A national Muslim women’s organisation is aiming to dispel media stereotypes and reclaim women’s voices from secular narratives.

AVOW (Advancing Voices of Women against Islamophobia) is a community funded organisation founded by Farah Anwar-Bawany, Shenaz Bunglawala, Dr Siema Iqbal, Heena Khaled and Amanda Morris.

Siema, a doctor and a British Muslim opinion writer shared why she feels AVOW is an organisation that is relevant now more than ever.

“For me it is a time to be a Muslim woman without fear, compromise or discrimination. 

“The term ‘media generated Muslims’ describes the phenomenon of what people think about Muslims based on the media, not from direct experience of knowing Muslims. Most people know few or no Muslims but hold strong views about them based on the information they get from the media.

“For Muslim women, the problem of ‘media generated Muslim women’ is particularly relevant as the beliefs people hold about Muslim women will be based on the narrow contexts in which they are reported on in the press- as ‘oppressed,’ as lacking capacity to act for themselves, of being in thrall to a ‘misogynistic religion.’

“This results in Islamophobia in terms of direct, indirect and institutional discrimination based on grounds of religion. 

“It can be anything from women who wear scarves or people with Muslim names being denied jobs, institutional Islamophobia in terms of experiences of Muslims in the criminal justice system, in education or housing and direct attacks on the streets.”

Amanda Morris added, “There are too many voices speaking on behalf of Muslim women, but very few of those voices belong to Muslim women. This needs to change. AVOW wants to help push for that change.

“For Muslim women, the public sphere is of acute concern because of the number of instances where hate crime is committed against women who are visibly Muslim on trains, in streets, in shopping malls or high streets, at school gates, on buses etc.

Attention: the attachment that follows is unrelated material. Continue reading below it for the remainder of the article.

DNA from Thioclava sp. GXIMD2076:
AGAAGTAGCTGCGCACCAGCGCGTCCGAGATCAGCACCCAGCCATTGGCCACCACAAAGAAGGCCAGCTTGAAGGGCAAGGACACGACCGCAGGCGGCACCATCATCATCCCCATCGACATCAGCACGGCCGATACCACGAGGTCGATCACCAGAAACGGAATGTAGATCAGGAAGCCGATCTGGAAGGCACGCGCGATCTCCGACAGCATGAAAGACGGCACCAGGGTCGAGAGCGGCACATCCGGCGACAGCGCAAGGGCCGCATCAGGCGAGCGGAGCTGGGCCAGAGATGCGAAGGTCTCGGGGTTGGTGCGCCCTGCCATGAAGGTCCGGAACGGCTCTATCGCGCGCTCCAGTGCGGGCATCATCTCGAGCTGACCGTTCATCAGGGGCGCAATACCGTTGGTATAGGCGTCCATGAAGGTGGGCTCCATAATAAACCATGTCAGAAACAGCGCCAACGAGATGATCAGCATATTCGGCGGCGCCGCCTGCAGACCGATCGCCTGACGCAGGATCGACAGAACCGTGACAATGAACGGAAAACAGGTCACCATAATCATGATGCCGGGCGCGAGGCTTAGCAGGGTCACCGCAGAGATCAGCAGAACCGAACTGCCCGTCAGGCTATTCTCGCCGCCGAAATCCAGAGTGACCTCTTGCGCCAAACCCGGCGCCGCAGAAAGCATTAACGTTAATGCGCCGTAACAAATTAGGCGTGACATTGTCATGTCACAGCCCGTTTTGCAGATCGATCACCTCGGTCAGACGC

“Whether Muslim women wear the veil or not, all are affected by stereotypes and prejudices which undermine their identity, agency and voice.”

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By engaging with Muslim women in the community and working locally with women’s groups and listening to their concerns, AVOW are hoping to empower women to take ownership of the narrative and to voice the challenges they are facing.

Manchester based Farah Anwar-Bawany, who works in the education sector, explained why she wanted to be a part of this organisation. 

“I joined AVOW because it is imperative that the voices of Muslim women need to be heard and listened to.”
AVOW launched last year in London and Manchester. The organisation is now looking to explore the impact of Islamophobia against Muslim women over the next twelve months.

This will entail an online national survey followed by listening exercises in Manchester, Cardiff and London to assess the widespread impact that Islamophobia is having on Muslim women.

Heena Khalid who works for an International Human Rights organisation said, “AVOW comes at a crucial time where Muslim women are the most disadvantaged as a result of Islamophobia and for me, as a Muslim woman, there’s nowhere I’d rather be than here to challenge and end that.”

Anjum Peerbacos, a senior teacher and co-creator of @Hijabihalfhour podcasts said AVOW were pleased to have received so much encouragement and support.

“We have had a great response from both men and women since our launch. There is a unanimous sentiment in wanting to advance the inclusion of Muslim women in gender equality struggles but on their own terms.

“We are a voice that is challenging all forms of Islamophobia faced by women by ensuring women are portrayed in non-binary ways.”

This special feature appears in the July edition of Asian Life here